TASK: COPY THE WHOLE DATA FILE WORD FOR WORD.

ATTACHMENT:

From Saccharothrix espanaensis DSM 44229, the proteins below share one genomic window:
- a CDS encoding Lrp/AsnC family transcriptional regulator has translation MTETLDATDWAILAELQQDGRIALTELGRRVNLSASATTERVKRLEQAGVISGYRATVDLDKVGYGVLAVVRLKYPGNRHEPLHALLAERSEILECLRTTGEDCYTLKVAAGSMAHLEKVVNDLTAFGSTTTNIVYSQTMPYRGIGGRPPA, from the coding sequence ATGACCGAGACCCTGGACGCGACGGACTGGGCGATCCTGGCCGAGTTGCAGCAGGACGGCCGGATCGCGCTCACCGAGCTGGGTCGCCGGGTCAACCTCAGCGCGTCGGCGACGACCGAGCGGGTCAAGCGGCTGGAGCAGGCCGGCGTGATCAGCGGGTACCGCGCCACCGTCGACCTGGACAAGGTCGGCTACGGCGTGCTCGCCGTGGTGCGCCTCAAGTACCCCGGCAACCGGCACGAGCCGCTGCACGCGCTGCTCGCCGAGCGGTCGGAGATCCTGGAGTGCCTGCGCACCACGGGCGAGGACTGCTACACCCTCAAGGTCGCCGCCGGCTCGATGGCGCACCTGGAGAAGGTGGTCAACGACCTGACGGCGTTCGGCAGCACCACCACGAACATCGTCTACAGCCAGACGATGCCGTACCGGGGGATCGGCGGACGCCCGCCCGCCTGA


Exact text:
From Saccharothrix espanaensis DSM 44229, the proteins below share one genomic window:
- a CDS encoding Lrp/AsnC family transcriptional regulator has translation MTETLDATDWAILAELQQDGRIALTELGRRVNLSASATTERVKRLEQAGVISGYRATVDLDKVGYGVLAVVRLKYPGNRHEPLHALLAERSEILECLRTTGEDCYTLKVAAGSMAHLEKVVNDLTAFGSTTTNIVYSQTMPYRGIGGRPPA, from the coding sequence ATGACCGAGACCCTGGACGCGACGGACTGGGCGATCCTGGCCGAGTTGCAGCAGGACGGCCGGATCGCGCTCACCGAGCTGGGTCGCCGGGTCAACCTCAGCGCGTCGGCGACGACCGAGCGGGTCAAGCGGCTGGAGCAGGCCGGCGTGATCAGCGGGTACCGCGCCACCGTCGACCTGGACAAGGTCGGCTACGGCGTGCTCGCCGTGGTGCGCCTCAAGTACCCCGGCAACCGGCACGAGCCGCTGCACGCGCTGCTCGCCGAGCGGTCGGAGATCCTGGAGTGCCTGCGCACCACGGGCGAGGACTGCTACACCCTCAAGGTCGCCGCCGGCTCGATGGCGCACCTGGAGAAGGTGGTCAACGACCTGACGGCGTTCGGCAGCACCACCACGAACATCGTCTACAGCCAGACGATGCCGTACCGGGGGATCGGCGGACGCCCGCCCGCCTGA